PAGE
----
The Ukraine war is increasing tensions between the US and Russia. So far, however, the countries have not given up on cooperation in space travel. For the first time since the invasion began, they are jointly sending a team to the International Space Station. The landing was successful.
For the first time ever, a US astronaut and two cosmonauts have flown into space together in a Soyuz launch vehicle at a time of severe political tension in their countries. Aboard a Soyuz space capsule, cosmonauts Sergei Prokopyev and Dmitry Petelin and NASA astronaut Frank Rubio lifted off at 15:55 CEST from Russia's Baikonur Cosmodrome in the steppes of the Republic of Kazakhstan in Central Asia.
The Russian space agency Roskosmos showed the launch to the International Space Station ISS in a live broadcast. According to Russian information, a good three hours later at 19:11 CEST the spacecraft docked at the outpost of mankind at an altitude of 400 kilometers. The crew switched to manual control for this. NASA spoke of a "good start into the sunset". Local time in Baikonur, where a US delegation also followed the mission, was 6:55 p.m. "The crew is fine," said a NASA commentator.
It is the first joint flight since the Russian war of aggression against Ukraine began on February 24. All stages of the launch vehicle ignited smoothly, it said. The solar sails on the Soyuz capsule would have unfolded "perfectly" for the onward flight to the ISS.
The flight to the outpost of mankind at an altitude of 400 kilometers should take around three hours. The crew also has 120 kilograms of resupply material for the ISS on board, including hygiene and medical supplies, scientific apparatus and personal belongings of the cosmonauts. The 46-year-old Rubio said in Baikonur before the start that he was looking forward to the view of the earth from up there.
The hardest thing for him personally will be the long separation from his wife and four children, said Los Angeles-born astronaut Rubio, who has been with NASA since 2017 and is now flying into space for the first time. He will take a few family photos with him to the ISS. "It's an honor for me to follow in the footsteps of previous astronauts," he said before launch.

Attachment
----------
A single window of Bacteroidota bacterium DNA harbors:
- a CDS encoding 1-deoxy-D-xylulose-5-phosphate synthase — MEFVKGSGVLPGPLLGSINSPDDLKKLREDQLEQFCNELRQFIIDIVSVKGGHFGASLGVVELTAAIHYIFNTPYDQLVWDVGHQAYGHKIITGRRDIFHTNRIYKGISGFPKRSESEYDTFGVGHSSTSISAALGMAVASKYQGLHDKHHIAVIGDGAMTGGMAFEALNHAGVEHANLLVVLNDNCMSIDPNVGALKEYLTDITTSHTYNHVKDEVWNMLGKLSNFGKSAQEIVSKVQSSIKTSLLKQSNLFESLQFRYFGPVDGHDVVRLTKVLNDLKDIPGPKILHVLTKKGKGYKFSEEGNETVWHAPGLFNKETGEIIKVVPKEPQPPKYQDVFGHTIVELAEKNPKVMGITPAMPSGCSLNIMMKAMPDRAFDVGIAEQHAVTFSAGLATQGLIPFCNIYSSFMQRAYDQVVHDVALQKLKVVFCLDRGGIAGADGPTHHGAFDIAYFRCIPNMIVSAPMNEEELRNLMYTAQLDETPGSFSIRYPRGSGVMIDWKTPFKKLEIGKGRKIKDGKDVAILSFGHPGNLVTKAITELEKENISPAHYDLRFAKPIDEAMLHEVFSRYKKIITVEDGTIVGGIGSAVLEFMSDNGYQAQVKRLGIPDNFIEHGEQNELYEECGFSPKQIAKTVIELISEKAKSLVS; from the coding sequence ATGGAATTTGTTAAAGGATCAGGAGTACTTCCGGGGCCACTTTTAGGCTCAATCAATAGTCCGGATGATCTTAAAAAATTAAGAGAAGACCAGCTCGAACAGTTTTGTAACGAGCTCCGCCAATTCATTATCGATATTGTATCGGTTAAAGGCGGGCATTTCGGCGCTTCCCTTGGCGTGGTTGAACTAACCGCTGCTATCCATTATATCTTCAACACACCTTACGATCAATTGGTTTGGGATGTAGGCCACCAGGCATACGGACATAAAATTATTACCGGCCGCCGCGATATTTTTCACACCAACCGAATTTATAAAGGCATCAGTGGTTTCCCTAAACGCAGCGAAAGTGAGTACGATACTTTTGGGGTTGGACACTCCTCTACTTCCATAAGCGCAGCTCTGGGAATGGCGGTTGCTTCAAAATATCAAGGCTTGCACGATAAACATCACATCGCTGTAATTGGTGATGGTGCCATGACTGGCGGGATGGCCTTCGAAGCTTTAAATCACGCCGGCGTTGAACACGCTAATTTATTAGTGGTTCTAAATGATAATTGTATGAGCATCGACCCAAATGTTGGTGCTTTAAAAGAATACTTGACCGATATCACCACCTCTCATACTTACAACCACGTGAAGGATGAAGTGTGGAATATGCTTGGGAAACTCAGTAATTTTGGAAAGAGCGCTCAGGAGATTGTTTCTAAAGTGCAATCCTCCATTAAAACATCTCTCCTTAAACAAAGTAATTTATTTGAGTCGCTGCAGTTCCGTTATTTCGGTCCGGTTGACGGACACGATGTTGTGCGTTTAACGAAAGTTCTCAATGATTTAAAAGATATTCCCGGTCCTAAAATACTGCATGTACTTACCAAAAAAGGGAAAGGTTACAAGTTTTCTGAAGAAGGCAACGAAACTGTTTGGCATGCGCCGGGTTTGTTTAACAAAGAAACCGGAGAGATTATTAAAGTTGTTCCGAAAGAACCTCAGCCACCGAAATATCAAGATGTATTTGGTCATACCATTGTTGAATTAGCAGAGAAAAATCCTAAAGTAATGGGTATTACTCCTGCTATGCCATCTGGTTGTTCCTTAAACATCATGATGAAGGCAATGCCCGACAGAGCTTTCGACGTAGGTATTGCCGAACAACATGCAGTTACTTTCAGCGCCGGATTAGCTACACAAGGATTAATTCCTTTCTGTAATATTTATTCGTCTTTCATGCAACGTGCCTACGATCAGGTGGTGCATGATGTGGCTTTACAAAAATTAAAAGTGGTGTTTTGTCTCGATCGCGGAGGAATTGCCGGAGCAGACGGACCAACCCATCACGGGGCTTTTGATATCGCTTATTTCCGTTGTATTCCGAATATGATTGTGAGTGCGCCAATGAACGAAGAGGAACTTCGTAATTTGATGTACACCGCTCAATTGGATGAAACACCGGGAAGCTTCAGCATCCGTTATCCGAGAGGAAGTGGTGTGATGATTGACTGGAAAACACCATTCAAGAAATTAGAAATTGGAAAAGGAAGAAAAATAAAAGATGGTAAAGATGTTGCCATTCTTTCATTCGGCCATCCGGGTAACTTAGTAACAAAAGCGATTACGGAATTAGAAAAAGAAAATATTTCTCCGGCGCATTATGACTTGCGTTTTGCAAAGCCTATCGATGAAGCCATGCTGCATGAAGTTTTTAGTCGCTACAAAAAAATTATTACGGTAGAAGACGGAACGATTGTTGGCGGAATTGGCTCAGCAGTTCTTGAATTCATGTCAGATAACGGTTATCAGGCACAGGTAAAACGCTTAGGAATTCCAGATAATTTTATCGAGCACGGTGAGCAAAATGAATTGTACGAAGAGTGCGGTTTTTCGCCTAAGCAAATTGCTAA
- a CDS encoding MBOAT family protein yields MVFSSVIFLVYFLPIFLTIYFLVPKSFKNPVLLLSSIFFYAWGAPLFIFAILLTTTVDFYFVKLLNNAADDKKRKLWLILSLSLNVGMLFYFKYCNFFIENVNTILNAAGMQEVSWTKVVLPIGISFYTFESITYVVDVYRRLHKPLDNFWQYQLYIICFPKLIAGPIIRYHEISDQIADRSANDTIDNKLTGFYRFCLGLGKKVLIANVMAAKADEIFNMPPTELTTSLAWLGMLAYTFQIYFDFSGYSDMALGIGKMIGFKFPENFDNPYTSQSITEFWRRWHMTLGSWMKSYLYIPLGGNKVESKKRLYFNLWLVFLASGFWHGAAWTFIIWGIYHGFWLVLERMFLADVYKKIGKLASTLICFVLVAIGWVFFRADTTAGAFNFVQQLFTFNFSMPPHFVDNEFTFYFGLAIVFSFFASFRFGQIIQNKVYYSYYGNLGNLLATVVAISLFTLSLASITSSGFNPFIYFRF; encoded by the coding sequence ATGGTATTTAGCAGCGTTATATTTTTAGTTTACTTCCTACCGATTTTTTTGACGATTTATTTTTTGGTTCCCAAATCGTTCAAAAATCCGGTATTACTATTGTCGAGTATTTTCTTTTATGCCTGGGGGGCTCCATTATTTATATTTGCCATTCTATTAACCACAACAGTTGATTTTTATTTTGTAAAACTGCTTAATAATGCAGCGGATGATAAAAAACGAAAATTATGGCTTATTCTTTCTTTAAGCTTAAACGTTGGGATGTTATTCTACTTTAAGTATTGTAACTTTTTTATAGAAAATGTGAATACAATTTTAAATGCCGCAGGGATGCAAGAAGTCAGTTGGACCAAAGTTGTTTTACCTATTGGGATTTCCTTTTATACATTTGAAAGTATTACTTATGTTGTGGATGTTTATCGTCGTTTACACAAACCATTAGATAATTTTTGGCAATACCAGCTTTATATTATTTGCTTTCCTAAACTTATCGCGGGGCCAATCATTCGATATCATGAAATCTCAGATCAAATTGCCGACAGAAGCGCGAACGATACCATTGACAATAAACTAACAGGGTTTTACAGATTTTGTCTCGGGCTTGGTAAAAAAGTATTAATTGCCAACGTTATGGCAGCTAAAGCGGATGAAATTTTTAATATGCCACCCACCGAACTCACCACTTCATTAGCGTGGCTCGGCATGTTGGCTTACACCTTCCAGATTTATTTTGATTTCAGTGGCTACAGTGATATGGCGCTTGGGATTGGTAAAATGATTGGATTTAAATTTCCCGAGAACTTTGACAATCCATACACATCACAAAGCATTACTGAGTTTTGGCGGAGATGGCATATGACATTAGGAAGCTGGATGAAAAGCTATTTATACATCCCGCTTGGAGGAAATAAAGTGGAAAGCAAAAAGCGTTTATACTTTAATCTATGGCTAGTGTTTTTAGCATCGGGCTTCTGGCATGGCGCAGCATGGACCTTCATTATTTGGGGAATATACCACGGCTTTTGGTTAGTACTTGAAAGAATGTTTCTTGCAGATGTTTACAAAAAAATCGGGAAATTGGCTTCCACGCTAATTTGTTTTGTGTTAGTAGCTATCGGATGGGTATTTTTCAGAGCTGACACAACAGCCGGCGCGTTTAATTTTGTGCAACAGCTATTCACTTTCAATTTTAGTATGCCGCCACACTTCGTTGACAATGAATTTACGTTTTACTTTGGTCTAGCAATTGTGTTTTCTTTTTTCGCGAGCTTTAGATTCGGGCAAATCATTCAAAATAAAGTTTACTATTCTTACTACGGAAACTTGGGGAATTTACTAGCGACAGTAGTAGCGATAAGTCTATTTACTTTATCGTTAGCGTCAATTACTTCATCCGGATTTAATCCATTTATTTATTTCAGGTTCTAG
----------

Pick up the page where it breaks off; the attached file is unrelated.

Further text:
Russia's war against Ukraine is putting additional strain on already difficult relations between Moscow and Washington. Russia complains that the sanctions imposed by the USA and the EU in the wake of the war are making space work more difficult, including the production of missiles that can also be used militarily. At times, the collaboration was on the brink.
The two cosmonauts Prokopjev and Petelin are now traveling with Rubio in a Soyuz MS-22 space capsule to the outpost of mankind. In October, the Russian cosmonaut Anna Kikina is to fly from the USA to the ISS on board a "Crew Dragon" capsule from Elon Musk's company SpaceX. The flights should give hope that the cooperation on the ISS will continue for years to come. Russia had recently announced that it would exit the project after 2024, but did not give a date.
Before the start of the 68th ISS mission, cosmonaut Prokopyev said: "The program is pretty full - in addition to quick docking, five exits into space are planned." In addition, 48 experiments are planned, including working with a 3D printer in zero gravity. The plan is therefore to print different figures out of different materials. This could possibly lead to a new generation of 3D printers in the future.
While Petelin and Rubio are flying for the first time, it is Prokopyev's second flight into space. He said: "We all play football. We will surely find a ball in space." He himself has played tennis and badminton in zero gravity. Otherwise, the daily routine is the same as on Earth: work during the day, night rest is from 11 p.m. to 6 a.m.
"I sleep better than on Earth," said the 47-year-old. The three astronauts will not be alone on the ISS: the commander of the 67th expedition, Oleg Artemyev, the cosmonauts Denis Matveyev and Sergey Korsakov, as well as the NASA astronauts Bob Hines, Kjell Lindgren, Jessica Watkins and the Italian Samantha Cristoforetti are already on board by the European space agency Esa.